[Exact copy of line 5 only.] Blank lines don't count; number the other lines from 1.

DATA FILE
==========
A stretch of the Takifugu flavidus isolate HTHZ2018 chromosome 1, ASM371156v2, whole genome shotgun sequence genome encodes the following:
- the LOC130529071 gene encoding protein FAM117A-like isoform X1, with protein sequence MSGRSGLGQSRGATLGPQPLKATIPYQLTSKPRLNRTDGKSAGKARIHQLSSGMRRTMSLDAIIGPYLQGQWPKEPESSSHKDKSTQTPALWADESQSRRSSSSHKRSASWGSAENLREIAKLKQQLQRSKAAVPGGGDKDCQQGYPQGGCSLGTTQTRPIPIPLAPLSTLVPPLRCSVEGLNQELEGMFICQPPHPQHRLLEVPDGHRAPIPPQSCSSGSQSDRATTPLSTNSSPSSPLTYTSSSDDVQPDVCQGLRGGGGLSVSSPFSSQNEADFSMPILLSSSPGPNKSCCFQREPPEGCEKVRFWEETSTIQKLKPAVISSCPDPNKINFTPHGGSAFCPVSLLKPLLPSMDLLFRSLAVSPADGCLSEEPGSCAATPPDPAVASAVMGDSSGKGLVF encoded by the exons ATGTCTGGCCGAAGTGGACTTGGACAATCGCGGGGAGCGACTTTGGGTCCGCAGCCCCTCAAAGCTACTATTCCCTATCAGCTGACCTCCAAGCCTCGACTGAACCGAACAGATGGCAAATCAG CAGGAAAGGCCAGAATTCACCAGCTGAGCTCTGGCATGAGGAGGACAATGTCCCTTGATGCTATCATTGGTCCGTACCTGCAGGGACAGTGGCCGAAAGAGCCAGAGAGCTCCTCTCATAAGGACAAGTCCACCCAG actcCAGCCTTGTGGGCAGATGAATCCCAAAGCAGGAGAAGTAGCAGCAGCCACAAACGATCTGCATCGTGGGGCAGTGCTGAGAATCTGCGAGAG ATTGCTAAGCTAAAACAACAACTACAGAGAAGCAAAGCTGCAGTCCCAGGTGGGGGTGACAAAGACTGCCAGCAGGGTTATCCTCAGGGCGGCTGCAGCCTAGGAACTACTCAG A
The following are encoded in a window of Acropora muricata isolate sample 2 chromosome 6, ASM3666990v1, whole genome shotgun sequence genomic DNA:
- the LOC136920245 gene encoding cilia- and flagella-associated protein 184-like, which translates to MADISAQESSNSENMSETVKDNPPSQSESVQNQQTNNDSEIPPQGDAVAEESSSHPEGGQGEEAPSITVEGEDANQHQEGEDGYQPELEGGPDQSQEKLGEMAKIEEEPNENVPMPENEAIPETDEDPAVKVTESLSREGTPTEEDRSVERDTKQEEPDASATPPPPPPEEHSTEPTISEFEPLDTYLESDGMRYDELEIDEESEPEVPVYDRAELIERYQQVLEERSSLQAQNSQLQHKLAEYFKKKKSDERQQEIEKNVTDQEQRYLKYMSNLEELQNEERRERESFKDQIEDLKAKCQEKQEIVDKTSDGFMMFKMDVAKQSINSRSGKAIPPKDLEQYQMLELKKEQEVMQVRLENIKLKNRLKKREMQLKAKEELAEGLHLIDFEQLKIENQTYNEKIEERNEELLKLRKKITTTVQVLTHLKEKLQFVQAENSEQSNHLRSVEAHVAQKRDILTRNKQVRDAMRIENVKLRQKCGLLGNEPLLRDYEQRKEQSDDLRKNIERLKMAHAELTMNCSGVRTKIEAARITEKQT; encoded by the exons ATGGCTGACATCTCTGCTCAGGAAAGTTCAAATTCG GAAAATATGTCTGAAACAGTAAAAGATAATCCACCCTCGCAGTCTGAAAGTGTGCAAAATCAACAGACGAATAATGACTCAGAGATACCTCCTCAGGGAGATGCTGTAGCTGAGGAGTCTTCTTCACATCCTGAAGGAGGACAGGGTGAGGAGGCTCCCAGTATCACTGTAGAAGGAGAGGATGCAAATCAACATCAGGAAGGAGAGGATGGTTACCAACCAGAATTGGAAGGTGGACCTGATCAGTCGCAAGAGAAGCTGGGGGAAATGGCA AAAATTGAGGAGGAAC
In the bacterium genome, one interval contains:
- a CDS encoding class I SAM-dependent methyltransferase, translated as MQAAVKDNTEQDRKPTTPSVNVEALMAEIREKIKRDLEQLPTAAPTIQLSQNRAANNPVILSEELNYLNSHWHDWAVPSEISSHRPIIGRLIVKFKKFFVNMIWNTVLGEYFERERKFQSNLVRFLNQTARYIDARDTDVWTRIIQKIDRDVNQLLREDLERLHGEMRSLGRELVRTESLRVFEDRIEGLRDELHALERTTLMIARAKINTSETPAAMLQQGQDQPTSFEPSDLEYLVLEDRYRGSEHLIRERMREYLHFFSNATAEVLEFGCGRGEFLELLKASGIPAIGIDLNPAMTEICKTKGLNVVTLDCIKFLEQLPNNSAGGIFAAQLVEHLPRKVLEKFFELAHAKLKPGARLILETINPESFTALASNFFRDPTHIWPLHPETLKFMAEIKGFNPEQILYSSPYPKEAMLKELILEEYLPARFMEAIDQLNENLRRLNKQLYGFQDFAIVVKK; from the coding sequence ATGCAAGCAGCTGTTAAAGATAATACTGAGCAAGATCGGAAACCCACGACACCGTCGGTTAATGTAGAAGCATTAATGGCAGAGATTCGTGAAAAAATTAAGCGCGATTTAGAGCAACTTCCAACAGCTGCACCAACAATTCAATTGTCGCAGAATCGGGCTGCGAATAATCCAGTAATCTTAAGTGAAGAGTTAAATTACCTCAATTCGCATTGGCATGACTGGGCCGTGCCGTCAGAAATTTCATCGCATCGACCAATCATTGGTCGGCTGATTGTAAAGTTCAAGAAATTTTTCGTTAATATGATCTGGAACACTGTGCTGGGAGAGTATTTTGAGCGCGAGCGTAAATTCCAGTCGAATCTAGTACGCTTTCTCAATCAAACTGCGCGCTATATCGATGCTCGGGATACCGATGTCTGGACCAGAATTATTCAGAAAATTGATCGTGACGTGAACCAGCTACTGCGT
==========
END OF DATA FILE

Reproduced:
In the bacterium genome, one interval contains: